These narrative contortions don’t smack of cheap opacity, empty gestural avant-gardism, or hipster sensationalism. Rather than the standard vicissitudes of plot and character, Krilanovich builds a psychical and stylistic arc, which takes us, chapter by chapter, layer by layer, further into the narrator. Orange starts out in a mode of punk-rock horror nihilism—Poe rewritten by David Lynch at a Flipper show—but just as this begins to grow tiresome, the language changes tack. Though the narrator’s experience remains debased and ugly, a resonant, poetic, Imagist style emerges.
Krilanovich uses these stylistic shifts to reflect how the clichéd iterations of the narrator—rebellious mask hiding sensitive girl—are constructions, psychic defenses against the void. We sink into the turmoils of her budding personality, watching an ego desperately try to rationalize the disorienting, visceral experience of her unconscious:
A disembodied voice arrests me. I am unable to move. The sound vibrates all the fluids of my body, creeps out of my blood and into my bones. I could be your lover, let’s pretend!… A silly moth flutters against the wickedness of a flower moon, rising against a trough for cats to drink from while mamma’s away…It seems logical that the future body will be one that is more storable, able to be stashed and stowed away at the convenience of the stower. (ellipses and emphasis original)
Exterior space is replaced by the surrealist blur of a body and mind too aware of their fusion, a crisis of identity which never rages so strongly and confusingly as it does in adolescence.
In many ways, Orange is a novel about the horror of physical experience; about the organic and psychic detritus of an alienated world; about eating the self and shitting it out; about consumption, apocalypse, and fear. “This is progress, I thought. They have won. Real-life has been successfully shackled and hogtied and displayed in the city plaza…I Just want it to be real—I’m ready to make it that way…And as I said these words the skuzzy vacuum sucker that spat blood all over my hair raised itself on its elbows, pulled out an extension cord, plugged up the hole where its belly button had been, popped 38 Excedrin, and quietly died.” Hers is not a world dying, but a world already dead.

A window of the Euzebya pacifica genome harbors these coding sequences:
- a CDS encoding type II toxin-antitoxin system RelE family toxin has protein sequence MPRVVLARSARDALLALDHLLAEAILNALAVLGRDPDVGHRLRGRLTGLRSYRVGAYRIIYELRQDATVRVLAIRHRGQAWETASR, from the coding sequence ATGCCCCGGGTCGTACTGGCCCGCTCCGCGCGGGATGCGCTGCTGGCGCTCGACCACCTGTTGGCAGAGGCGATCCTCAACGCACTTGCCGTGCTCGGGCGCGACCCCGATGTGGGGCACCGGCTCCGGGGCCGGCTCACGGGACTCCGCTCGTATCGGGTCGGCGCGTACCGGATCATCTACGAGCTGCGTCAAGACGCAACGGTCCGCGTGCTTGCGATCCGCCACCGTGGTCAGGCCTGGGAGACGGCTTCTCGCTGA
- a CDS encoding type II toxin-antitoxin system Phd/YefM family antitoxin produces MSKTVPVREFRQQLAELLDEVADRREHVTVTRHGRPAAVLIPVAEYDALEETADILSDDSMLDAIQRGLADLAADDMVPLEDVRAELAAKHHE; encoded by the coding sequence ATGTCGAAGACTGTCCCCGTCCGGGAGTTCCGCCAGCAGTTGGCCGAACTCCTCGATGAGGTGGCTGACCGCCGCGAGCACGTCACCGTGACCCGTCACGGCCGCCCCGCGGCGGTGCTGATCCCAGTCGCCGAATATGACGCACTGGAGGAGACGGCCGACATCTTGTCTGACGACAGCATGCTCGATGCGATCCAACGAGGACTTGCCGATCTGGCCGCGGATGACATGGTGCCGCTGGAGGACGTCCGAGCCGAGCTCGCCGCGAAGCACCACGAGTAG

It’s also about a teenage girl trying to fuck her way to truth, to turn the objectifying gaze and desire of men into power, a vampire in the realest sense, a filthy, desperate coming-of-age tale in an undead world. There’s a lot of sex, and not much of it is pleasant. “I felt like I was close to unlocking the secret look of male desire, the one that says not ‘I want to fuck you’ but ‘I want to keep you.’ I was sure it was a different look. There was a difference but it flickered in and out of my sights. But I didn’t know what the fuck I was talking about. I only had a partial view.” Sex mutates from a form of self-preservation, as she prostitutes herself in the opening chapters, into a form of intoxication, as she stumbles narcotized from strange man to strange man, until it finally becomes a tool of individuation.
If The Orange Eats Creeps is in turns existentially frightening, sumptiously beautiful and hilariously funny, it can also be tremendously frustrating to read. But it is that rare, important kind of frustration: not that the novel doesn’t suit your tastes, but that your taste doesn’t know what to do with this novel. It’s a novel that teaches new ways of reading, and points towards a poetic fiction meshing genre, form, image and psyche into a tangled, hallucinatory, beautiful mess.